I loved watching this parent Black-crested Titmouse, Baeolophus atricristatus, feeding a young’n.
Actually, I guess it was the young’n that I really watched, as he/she looked this way and that for this parent to show up with the seed. Adorable, and gratifying that there’s enough to feed the next generation.
This lovely little Bordered Patch butterfly, Chlosyne lacinia, flitted in the garden for days before I could catch this mediocre shot.
The host plant for this pretty are sunflowers, which are plentiful in my gardens this summer.
Feeding on the going-to-seed sunflowers are the Lesser Goldfinch, Spinus psaltria, gang–boys and girls alike.
Lessers love the seeds of Asteraceae plants, like sunflowers. I chuckle as they hang upside-down for their food; it’s a neat trick, though I’ll take my meals at the table, thank you very much.
These guys-n-gals will soon finish up with the tall spring-germinating, summer-towering sunflowers. I’ve already pruned a couple of stalks because there was little left on them, either in bloom or seed form. But several sunflowers still have viable blooms, which the honeybees and butterflies are feeding on and seeds which the Lessers and also House Finches and Sparrows, are enjoying.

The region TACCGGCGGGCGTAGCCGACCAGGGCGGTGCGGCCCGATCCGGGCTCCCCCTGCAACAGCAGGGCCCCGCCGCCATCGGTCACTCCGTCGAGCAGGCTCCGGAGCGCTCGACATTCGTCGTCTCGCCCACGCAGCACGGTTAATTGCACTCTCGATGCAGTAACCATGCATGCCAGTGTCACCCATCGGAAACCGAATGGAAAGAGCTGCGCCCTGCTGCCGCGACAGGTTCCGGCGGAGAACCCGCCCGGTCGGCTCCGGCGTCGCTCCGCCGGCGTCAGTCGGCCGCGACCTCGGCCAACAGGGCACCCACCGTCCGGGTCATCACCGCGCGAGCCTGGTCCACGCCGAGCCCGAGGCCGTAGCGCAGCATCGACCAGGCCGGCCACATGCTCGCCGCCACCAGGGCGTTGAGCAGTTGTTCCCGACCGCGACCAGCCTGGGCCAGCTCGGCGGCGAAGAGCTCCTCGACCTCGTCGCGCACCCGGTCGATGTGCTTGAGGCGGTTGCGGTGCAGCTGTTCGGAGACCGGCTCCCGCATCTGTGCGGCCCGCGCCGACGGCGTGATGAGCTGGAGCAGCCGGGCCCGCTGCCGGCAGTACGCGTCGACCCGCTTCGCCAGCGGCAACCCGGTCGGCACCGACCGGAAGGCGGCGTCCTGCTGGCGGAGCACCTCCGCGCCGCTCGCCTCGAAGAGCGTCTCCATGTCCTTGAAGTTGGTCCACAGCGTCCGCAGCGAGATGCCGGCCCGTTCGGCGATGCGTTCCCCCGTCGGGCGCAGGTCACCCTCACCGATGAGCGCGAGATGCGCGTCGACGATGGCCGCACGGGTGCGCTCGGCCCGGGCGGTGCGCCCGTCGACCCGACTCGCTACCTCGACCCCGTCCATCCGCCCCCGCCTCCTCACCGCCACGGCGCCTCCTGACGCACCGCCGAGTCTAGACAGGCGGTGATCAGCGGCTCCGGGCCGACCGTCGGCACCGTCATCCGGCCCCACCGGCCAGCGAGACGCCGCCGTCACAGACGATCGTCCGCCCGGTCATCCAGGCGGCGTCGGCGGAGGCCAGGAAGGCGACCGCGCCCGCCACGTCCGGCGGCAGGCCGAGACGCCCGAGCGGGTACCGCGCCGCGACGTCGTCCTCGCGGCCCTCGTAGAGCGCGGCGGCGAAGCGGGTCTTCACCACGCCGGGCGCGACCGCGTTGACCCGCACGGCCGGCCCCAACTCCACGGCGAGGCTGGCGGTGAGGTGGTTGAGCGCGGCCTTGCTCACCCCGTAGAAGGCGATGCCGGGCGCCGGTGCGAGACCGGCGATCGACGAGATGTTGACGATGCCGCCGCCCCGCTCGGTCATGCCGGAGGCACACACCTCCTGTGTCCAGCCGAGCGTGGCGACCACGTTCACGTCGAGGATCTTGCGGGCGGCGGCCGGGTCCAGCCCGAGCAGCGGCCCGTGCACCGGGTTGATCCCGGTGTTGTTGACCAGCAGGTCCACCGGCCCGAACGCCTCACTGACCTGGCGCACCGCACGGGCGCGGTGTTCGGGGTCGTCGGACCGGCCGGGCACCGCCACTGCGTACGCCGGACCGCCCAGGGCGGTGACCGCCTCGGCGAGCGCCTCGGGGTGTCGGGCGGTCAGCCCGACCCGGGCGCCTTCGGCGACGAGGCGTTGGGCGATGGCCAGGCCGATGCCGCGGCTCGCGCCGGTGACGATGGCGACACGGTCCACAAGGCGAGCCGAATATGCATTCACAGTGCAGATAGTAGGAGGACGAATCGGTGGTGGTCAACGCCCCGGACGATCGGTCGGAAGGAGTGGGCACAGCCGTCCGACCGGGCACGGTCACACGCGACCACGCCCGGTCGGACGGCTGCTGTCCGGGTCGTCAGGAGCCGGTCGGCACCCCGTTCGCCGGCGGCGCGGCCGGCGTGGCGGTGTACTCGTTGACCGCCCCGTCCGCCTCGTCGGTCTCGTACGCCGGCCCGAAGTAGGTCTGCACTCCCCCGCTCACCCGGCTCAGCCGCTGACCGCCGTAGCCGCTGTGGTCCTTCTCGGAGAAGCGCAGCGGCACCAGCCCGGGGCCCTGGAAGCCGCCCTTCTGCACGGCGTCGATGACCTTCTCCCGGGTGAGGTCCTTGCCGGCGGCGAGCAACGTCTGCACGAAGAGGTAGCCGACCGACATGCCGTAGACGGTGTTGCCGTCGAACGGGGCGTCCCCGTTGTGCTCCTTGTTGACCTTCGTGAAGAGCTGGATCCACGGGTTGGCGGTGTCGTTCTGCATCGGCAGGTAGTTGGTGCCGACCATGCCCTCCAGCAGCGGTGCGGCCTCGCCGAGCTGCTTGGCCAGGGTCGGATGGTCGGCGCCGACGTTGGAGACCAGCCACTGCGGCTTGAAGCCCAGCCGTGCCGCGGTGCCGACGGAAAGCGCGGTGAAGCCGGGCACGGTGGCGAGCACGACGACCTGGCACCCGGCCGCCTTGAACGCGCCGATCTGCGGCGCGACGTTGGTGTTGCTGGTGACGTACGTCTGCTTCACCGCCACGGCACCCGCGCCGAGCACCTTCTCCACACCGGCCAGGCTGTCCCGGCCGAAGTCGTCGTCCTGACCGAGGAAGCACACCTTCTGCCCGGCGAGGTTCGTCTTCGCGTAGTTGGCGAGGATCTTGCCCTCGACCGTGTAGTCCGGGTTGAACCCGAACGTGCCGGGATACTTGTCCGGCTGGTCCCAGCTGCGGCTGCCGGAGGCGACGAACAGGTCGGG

To the “pretty plant” gardener–one who wants the sterile, pristine lawn or perfect, non-insect attracting bloom-n-foliage plants, I’m sure my sunflowers look hideous. But to myriad wildlife–bees, butterflies, moths, syrphid flies, and a variety of birds, the stalks are beautiful for their life-giving bounty. And that is what wildlife gardening is all about.
I lamented that I didn’t have much to show and tell for this month, but I guess there was enough. Thank you critters–for your presence and for enlivening and completing my garden.
Kudos to all of you who garden for wildlife, no matter how much or little: you’re part of the solution. I hope your gardens received wildlife visitors this month and that you will join in posting for August Wildlife Wednesday. Share the rare or mundane, funny or fascinating, beneficial or harmful critters you encounter. When you comment on my post, please remember to leave a link to your Wildlife Wednesday post so readers can enjoy a variety of garden wildlife observations.
Happy wildlife gardening!
**Just a quick and timely addendum. This article is from the Washington Post via. Cornell Lab of Ornithology. A must read for anyone who understands the wastefulness and pointlessness of the American lawn.
Also, the original, beautifully written essay from Ohioan Sarah Baker about her experience in allowing her property to become a wildlife habitat.